Gene mutations in autism spectrum disorders are known to cause protein overproduction in brain cells. New research from the Scripps Research Institute shows that protein overproduction in microglial cells, immune cells located in the brain, may have the most relevant effect. Microglial cells normally act by engulfing dead or dying cells in the brain and they also trim back unneeded brain synapses during brain development.
Studying mice, the researchers learned that excess protein impinges on microglial cells limiting their ability to prune synapses. Notably, only male mice displayed this faulty mechanism. Those with dysfunctional microglial cells displayed autism-like social behaviors.
These findings provide insights into two well-known observations of ASD in humans: it is much more prevalent in males, and the brains of individuals with ASD commonly possess more synapses than those without the condition.
“Our study suggests that impairments in microglia play a key role in the development of autism behaviors, at least in some cases, and may help explain the higher prevalence of autism disorders in males,” says study senior author Baoji Xu, PhD, professor in the Department of Neuroscience at Scripps Research. “That, in turn, suggests that microglia might be a good target for future drugs that prevent or treat autism spectrum disorders.”
More than 100 gene mutations and variants have been associated with ASD but working out their effects has been slow going. In their research, the Scripps team selected a cluster of autism-linked gene abnormalities accounting for 3 percent of ASD. These mutations are found in the genes PTEN, TSC1, TSC2, and FMR1. Abnormalities in these genes disrupt normal protein production in cells.
Looking to see if certain types of brain cells exhibit excess protein production and ASD-like behaviors, the Scripps researchers created mice with a deficit that leads to elevated elF4E, a protein production factor. Prior research suggests high levels elF4E may be a by-product of PTEN, TSC1, and other autism-associated gene mutations that leads to excess protein development.
The researchers observed excess elF4e levels in microglial cells in the both male and female mice. But, only the male mice displayed ASD-like behaviors, including repetitive behaviors and abnormal social behaviors, as well as cognitive dysfunction. These behaviors were not seen in other brain cells with high levels of elF4e, including neurons or astrocytes.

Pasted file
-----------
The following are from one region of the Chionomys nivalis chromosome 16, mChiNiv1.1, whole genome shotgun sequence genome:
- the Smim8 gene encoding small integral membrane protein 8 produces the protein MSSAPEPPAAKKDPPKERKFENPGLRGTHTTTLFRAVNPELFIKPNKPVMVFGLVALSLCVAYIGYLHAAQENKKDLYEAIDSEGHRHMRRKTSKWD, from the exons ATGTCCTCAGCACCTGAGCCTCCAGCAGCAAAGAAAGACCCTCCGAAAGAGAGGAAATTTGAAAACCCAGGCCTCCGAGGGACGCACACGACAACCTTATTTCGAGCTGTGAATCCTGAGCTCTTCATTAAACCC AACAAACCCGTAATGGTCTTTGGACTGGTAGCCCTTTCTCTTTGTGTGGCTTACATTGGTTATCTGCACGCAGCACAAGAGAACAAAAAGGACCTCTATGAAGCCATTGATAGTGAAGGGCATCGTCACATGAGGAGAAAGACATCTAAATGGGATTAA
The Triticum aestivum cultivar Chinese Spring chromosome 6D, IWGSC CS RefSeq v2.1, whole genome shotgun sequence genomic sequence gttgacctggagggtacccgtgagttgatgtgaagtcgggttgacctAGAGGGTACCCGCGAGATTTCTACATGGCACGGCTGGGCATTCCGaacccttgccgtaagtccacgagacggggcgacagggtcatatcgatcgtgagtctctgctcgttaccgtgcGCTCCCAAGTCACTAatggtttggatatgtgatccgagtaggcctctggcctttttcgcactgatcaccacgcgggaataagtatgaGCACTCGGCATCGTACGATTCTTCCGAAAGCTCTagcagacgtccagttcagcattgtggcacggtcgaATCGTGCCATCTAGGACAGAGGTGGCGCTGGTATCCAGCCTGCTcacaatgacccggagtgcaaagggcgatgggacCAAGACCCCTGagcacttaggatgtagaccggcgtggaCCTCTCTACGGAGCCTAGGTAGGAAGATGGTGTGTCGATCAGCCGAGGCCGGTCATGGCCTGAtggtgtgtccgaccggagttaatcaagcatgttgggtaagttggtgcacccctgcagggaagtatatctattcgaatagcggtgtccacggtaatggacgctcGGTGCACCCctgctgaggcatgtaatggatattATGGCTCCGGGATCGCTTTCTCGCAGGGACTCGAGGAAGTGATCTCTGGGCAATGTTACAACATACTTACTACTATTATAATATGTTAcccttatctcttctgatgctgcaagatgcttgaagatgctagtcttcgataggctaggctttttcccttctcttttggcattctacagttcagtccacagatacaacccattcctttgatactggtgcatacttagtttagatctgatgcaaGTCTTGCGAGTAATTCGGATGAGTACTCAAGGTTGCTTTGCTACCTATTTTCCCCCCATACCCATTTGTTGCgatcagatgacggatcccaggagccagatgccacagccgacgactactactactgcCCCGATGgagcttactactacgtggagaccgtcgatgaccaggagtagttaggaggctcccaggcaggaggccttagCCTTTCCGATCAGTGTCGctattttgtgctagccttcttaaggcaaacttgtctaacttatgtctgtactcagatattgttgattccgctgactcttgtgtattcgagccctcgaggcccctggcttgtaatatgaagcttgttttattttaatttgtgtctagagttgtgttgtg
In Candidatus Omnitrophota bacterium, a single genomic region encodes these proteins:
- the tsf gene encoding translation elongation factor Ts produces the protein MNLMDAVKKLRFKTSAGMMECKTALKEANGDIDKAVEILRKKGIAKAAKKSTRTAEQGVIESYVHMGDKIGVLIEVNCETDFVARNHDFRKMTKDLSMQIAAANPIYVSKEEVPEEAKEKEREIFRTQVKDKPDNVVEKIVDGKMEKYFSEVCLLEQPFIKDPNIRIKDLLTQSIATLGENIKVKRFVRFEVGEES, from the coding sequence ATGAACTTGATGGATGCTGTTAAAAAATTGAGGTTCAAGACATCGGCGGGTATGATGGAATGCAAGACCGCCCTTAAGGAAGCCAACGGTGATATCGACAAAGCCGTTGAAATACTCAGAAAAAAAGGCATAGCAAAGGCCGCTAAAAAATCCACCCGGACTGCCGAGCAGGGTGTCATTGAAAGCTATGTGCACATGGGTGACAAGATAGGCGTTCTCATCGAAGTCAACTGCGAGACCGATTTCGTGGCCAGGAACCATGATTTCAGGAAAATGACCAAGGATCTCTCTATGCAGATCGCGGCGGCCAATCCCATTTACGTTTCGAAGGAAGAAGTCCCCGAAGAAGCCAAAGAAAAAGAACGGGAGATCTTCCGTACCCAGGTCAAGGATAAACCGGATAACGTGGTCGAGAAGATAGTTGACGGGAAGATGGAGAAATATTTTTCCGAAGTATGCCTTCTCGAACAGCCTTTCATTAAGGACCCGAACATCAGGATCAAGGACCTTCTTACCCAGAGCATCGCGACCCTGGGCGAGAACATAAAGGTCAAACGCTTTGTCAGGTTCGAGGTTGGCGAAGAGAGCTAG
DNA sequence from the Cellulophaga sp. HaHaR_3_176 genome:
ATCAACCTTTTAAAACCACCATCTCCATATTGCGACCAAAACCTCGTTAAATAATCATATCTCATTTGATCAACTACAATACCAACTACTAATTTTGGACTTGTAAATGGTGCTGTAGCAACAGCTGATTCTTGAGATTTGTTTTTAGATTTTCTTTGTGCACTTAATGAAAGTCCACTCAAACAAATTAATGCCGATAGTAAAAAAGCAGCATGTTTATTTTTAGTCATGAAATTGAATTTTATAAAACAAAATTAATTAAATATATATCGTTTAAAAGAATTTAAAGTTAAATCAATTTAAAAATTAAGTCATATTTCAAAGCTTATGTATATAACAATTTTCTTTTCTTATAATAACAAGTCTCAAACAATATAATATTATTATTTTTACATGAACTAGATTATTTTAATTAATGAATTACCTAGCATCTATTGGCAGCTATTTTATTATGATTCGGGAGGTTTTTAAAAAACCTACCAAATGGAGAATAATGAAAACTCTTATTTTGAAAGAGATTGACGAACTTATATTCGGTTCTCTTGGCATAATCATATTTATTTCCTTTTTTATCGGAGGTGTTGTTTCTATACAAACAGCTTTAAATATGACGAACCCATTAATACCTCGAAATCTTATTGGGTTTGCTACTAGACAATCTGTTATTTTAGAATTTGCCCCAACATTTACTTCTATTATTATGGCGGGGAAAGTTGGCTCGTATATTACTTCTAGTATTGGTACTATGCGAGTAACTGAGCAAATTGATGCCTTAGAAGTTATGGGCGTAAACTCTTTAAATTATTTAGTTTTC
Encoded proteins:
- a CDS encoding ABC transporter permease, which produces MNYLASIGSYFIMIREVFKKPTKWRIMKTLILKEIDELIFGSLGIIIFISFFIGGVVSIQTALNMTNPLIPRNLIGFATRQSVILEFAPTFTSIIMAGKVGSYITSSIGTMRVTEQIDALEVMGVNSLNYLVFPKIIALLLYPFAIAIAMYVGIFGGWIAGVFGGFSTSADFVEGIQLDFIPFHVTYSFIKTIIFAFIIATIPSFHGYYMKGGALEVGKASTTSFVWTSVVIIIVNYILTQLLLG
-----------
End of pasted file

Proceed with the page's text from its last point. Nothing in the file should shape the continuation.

Further study showed that in young male mice, the microglial cells were much larger and numerous in critical regions of the brain, including the medial prefrontal cortex, the hippocampus, and the striatum. The differences in these brain regions in female mice were not as significant.
Although the affected microglia appeared to have gene activity suggesting an enhanced pruning capacity, in reality those microglia cells lacked the necessary motility to do so. In normal cells, microglia are highly motile, constantly surveying their microenvironment and converging at the site of injury in the brain. The researchers conclude that this impaired motility in microglial cells is the most important factor leading to ASD-like brain changes in the mice.
Because microglia are at the interface between the brain and environment, the team suggests that environmental influences could increase the risk of ASD by altering functional states of microglia in offspring. “Environmental insults, such as microbial infection during pregnancy, lead to the emergence of core ASD symptoms in the adult offspring, especially in males,” they write. “We propose that augmented responses of microglia to biochemical perturbations induced by gene mutations or microbial infection are an important underlying pathogenesis for ASD.” They also plan on looking deeper into causative reasons behind the sex-based differences in protein overproduction in microglial cells.